During the trial’s 2020 hearings, Syrian businessman and political opponent, Riad Seif, testified before the court that he had helped Raslan to enter Germany in 2014 on a visa issued by the German Embassy in the Jordanian capital of Amman by sending documents related to his asylum application to the German Foreign Office in Berlin.
Seif said that he supported Raslan’s defection in the hope of obtaining valuable information regarding the fate of other political opponents detained in Branch 251; however, Raslan refrained from revealing any information.
“We got nothing from Anwar Raslan, no word or information,” Seif revealed in his testimony.
In June 2012, Seif decided to leave Syria to the German capital of Berlin, where he still lives to this day.
In Germany, Seif’s son-in-law asked for support for Syrian intelligence officers wishing to defect from the Syrian regime, and shortly after, the name of former intelligence officer Anwar Raslan was first heard in August 2013.
The trial of Anwar Raslan was not based on personal reasons related to his failure to cooperate with the Syrian opposition in the context of “settling scores,” but rather “within a specific context of serving justice to victims of violations in al-Khatib Branch after a long period of gathering and examining evidence,” Joumana Seif, a Syrian lawyer and fellow researcher in the International Crimes and Accountability Program at the European Center for Constitutional and Human Rights (ECCHR), told Enab Baladi.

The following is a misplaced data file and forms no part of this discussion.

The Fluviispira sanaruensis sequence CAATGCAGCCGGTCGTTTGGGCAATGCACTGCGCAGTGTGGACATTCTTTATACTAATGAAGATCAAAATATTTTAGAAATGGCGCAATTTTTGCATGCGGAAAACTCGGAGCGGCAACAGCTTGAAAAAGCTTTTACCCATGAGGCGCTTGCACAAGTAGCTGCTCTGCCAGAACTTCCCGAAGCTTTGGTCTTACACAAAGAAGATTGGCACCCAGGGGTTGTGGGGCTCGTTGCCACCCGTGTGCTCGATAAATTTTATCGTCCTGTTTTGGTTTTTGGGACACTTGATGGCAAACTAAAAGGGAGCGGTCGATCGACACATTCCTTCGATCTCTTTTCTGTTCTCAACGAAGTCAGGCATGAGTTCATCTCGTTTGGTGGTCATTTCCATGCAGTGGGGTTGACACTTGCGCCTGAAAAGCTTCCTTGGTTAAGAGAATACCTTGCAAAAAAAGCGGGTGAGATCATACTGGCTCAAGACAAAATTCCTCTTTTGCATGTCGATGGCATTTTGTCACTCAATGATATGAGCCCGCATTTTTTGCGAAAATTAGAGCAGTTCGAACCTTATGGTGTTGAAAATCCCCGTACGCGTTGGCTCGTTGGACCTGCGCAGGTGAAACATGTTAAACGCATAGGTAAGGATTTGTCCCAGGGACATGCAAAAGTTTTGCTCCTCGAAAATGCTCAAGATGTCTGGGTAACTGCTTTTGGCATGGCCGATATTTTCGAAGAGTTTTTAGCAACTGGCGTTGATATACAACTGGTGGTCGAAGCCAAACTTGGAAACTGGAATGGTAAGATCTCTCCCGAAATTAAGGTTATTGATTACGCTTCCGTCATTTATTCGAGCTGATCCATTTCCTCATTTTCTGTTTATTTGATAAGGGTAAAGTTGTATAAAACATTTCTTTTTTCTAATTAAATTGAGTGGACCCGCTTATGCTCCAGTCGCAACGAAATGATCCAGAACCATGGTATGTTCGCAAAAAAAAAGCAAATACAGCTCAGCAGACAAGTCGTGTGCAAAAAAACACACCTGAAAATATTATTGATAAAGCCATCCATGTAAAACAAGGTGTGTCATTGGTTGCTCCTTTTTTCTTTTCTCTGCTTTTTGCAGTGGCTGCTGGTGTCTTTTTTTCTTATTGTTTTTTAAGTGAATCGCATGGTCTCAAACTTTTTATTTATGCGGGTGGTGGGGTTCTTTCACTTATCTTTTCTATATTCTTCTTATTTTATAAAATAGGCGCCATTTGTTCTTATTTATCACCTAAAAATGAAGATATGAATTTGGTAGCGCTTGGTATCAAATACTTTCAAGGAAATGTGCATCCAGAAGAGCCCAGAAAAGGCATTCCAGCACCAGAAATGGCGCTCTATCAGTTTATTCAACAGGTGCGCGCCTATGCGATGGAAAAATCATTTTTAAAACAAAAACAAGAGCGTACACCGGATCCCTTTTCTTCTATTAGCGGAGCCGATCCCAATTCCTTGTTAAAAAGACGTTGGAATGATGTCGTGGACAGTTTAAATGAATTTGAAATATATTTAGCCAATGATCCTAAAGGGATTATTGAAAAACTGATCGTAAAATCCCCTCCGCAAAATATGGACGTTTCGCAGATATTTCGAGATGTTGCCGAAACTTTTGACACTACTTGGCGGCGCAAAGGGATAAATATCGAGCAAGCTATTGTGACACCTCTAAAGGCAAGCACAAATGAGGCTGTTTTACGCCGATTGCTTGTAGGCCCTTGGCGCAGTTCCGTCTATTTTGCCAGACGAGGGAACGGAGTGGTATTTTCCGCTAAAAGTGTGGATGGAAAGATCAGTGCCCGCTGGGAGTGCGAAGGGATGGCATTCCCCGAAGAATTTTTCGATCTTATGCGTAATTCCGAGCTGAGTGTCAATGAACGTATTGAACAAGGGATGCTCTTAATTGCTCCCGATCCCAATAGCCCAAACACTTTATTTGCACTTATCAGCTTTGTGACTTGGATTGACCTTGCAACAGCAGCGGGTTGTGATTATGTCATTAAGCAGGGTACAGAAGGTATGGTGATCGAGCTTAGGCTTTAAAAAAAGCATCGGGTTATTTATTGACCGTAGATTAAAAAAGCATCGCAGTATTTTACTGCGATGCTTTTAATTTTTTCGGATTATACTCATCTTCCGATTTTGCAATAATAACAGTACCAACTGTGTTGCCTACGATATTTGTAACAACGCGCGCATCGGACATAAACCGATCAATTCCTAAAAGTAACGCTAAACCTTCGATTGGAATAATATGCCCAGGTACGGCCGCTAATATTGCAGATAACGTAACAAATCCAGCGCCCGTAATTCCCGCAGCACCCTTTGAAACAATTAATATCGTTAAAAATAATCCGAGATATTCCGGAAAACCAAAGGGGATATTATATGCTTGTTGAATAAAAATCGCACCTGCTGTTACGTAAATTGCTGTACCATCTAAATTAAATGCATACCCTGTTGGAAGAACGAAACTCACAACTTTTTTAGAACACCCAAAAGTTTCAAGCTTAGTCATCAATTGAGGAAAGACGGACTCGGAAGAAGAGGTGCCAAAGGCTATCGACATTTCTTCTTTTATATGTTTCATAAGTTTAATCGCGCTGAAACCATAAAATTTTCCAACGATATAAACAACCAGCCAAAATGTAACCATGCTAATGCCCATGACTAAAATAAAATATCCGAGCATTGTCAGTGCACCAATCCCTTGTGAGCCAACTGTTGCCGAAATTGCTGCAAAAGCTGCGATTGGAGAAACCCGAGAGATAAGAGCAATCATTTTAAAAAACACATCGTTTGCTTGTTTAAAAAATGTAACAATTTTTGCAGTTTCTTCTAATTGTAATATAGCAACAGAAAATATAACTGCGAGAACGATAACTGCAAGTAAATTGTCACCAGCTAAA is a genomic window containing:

The ECCHR is part of the prosecution team against Anwar Raslan and Eyad al-Gharib.
Raslan did not share the information he had about torture practices in Branch 251, even though he defected from the Syrian regime and joined the opposition side. Thus, the mere defection must not be viewed as a reason to acquit him from the crimes he committed before his defection.
According to Seif, the verdict against Anwar Raslan creates a solid basis for European prosecutors to pursue further proceedings associated with the prosecution of human rights violations in Syria.
Seif added that the trial’s problematic aspects would be studied to ensure they would not occur in future trials.
The ECCHR monitors war crimes and crimes against humanity in several countries, including Syria, under the competence of its legal work.